125 Great Science Videos: From Astronomy to Physics & Psychology Astronomy & Space Travel A Brief, Wondrous Tour of Earth (From Outer Space) - Video - Recorded from August to October, 2011 at the International Space Station, this HD footage offers a brilliant tour of our planet and stunning views of the aurora borealis.A Universe from Nothing - Video - In 53 minutes, theoretical physicist Lawrence Krauss answers some big enchilada questions, including how the universe came from nothing.A Year of the Moon in 2.5 Minutes - Video - The Lunar Reconnaissance Orbiter has been orbiting the moon for over a year. The footage gets compressed into 2 slick minutes.A Day on Earth (as Seen From Space) - Video - Astronaut Don Pettit trained his camera on planet Earth, took a photo once every 15 seconds, and then created a brilliant time-lapse film.Atlantis's Final Landing at Kennedy Space Center - Video - After more than 30 years, the space shuttle era comes to a close. Video runs 30 minutes. Physics
How To Use Evernote: The Unofficial Manual Table Of Contents §1–What Is Evernote? §2–An Overview Of The Desktop App §3–An Overview Of The Smartphone Apps §4–Tips, Tricks & Hacks Lunar Phases On this Page: Lunar Phases: Overview Lunar Phases in the Natal Chart: Interpretations Lunar Phases: Overview The two most fundamental energies in our birth chart are the Sun and the Moon. Top 10 Best Astrophotographers in the World The sky that we usually see and is considered to be an ordinary thing is in fact full of many wonders and secrets that need to be revealed but how to do this? Discovering more about the secrets that are hidden in the sky is costly and requires spending a long time trying to see the invisible objects and observe the changes that take place in front of your eyes using special equipment. The question is how to record all what you see and the amazing beauty of the invisible objects that can be found in the sky to enjoy watching them whenever you want? It is the role of the astrophotographers who come to dazzle us with the photos that they capture and are considered by many people to be unbelievable because of the stunning beauty that can be found in them. Patience is highly essential for capturing exceptional photographs as you have to keep looking at the sky with your eyes wide open waiting for the right and most exciting moments to capture.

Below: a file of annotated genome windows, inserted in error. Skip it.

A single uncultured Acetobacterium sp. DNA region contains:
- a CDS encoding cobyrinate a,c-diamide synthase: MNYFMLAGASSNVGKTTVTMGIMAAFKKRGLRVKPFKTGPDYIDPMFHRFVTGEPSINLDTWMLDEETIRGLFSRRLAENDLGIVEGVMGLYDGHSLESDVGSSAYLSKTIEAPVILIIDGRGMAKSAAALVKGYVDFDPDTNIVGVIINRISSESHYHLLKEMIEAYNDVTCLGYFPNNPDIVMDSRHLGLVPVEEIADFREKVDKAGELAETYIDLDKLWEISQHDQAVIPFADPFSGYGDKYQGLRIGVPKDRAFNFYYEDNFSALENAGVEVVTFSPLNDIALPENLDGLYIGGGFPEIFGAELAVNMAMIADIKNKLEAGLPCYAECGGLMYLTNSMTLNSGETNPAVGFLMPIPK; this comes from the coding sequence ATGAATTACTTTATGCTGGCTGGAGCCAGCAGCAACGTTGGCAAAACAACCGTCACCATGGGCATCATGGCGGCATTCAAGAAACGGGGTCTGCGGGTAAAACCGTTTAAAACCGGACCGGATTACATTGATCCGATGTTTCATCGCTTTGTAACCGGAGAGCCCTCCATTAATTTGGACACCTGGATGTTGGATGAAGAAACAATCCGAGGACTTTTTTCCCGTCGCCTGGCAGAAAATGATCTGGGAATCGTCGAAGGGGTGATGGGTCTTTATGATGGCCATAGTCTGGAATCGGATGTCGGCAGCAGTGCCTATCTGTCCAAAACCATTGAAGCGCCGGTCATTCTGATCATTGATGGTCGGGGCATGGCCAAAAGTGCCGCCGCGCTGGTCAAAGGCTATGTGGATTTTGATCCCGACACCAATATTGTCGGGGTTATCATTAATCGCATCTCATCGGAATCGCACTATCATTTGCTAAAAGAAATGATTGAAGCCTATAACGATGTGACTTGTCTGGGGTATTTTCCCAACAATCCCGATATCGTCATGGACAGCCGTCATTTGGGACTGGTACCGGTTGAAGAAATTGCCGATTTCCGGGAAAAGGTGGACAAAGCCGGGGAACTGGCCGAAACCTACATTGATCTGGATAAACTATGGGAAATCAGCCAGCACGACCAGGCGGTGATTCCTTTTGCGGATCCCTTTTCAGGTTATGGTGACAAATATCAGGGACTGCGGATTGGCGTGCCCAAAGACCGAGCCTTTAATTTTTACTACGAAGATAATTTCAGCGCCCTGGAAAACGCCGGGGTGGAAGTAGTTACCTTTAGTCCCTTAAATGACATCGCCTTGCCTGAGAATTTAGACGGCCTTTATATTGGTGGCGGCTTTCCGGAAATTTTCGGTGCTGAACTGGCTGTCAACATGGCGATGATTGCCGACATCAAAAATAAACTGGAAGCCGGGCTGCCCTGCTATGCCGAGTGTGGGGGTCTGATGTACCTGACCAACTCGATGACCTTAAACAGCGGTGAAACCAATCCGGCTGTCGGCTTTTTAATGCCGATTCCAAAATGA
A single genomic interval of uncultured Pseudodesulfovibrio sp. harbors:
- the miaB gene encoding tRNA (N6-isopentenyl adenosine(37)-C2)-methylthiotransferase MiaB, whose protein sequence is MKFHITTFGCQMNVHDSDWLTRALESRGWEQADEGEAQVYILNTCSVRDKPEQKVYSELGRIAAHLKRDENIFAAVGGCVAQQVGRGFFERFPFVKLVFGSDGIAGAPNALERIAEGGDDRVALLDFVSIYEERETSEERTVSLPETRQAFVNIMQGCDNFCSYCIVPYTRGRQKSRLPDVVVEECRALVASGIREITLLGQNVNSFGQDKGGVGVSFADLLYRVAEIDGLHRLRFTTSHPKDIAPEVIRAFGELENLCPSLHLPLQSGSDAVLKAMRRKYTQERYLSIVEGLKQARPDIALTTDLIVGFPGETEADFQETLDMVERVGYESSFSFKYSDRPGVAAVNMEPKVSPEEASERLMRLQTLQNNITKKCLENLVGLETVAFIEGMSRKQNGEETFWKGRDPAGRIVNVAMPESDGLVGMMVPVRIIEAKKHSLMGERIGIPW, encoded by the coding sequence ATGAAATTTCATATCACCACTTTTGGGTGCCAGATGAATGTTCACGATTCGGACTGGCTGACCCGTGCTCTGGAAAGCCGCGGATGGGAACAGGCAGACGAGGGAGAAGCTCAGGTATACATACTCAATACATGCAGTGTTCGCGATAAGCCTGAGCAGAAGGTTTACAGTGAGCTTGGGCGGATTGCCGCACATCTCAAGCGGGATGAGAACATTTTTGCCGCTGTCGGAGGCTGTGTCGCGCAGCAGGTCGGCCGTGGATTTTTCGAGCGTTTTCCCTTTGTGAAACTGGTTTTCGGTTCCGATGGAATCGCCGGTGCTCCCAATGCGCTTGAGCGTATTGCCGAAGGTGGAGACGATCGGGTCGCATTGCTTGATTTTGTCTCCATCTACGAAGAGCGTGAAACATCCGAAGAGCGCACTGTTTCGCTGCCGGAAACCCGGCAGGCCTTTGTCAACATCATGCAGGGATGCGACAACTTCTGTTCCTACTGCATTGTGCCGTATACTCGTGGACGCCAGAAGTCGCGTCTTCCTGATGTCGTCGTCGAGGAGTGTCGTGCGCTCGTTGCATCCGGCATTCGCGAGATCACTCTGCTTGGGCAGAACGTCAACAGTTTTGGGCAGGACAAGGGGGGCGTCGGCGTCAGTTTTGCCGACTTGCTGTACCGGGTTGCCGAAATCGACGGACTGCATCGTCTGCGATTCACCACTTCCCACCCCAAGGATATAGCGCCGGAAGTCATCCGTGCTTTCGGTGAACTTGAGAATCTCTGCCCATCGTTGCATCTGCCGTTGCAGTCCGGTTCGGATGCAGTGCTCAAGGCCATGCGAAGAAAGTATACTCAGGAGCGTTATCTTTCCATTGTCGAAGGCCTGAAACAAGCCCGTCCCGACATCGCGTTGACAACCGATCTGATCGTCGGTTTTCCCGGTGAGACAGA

How to use Evernote to enhance your productivity and improve your understanding of medicine Readers of the iMedicalApps forums will have seen that Evernote was rated particularly highly by a number of commenters when asked ‘How do you use mobile technology to help with your studies’. As a result of this, I was encouraged to try Evernote out for an extended period and see what impact it could make upon my learning. I am pleased to say that I have now had enough time to explore Evernote and can now highly recommend it as one of the best note taking apps for medical purposes.
Physics and Astronomy Glossary Technical terms of science have very specific meanings. Standard dictionaries are not always the best source of useful and correct definitions of them. This glossary is not intended to be complete. It focuses on those terms which give students particular difficulties. Earth & Space Science Essential Science for Teachers Exploring topics that range from soil to the solar system, Essential Science for Teachers: Earth and Space Science provides participants the opportunity to increase their science content knowledge and develop new understandings of how this content connects to K - 6 classrooms. The Geologic Timeline "Which came first, the chicken or the egg?" is an age-old question.
brain games for mental fitness The numerous memory games and tests in this category will challenge your memory in all sorts of different ways. Work to remember patters, shapes, associations, images and more. If you are looking for even more practice, check out the exercises in the memory section of our mind exercises. An online mba may also be the way to go depending what types of challenges you are ready to face. As bright as a hundred million Suns: The clusters of monster stars that lit up the early universe The first stars in the Universe were born several hundred million years after the Big Bang, ending a period known as the cosmological 'dark ages' -- when atoms of hydrogen and helium had formed, but nothing shone in visible light. Now two Canadian researchers have calculated what these objects were like: they find that the first stars could have clustered together in phenomenally bright groups, with periods when they were as luminous as 100 million Suns. Alexander DeSouza and Shantanu Basu, both of the University of Western Ontario in Canada, publish their results in a paper in Monthly Notices of the Royal Astronomical Society. The two scientists modelled how the luminosity of the stars would have changed as they formed from the gravitational collapse of disks of gas. The early evolution turns out to be chaotic, with clumps of material forming and spiralling into the centre of the disks, creating bursts of luminosity a hundred times brighter than average.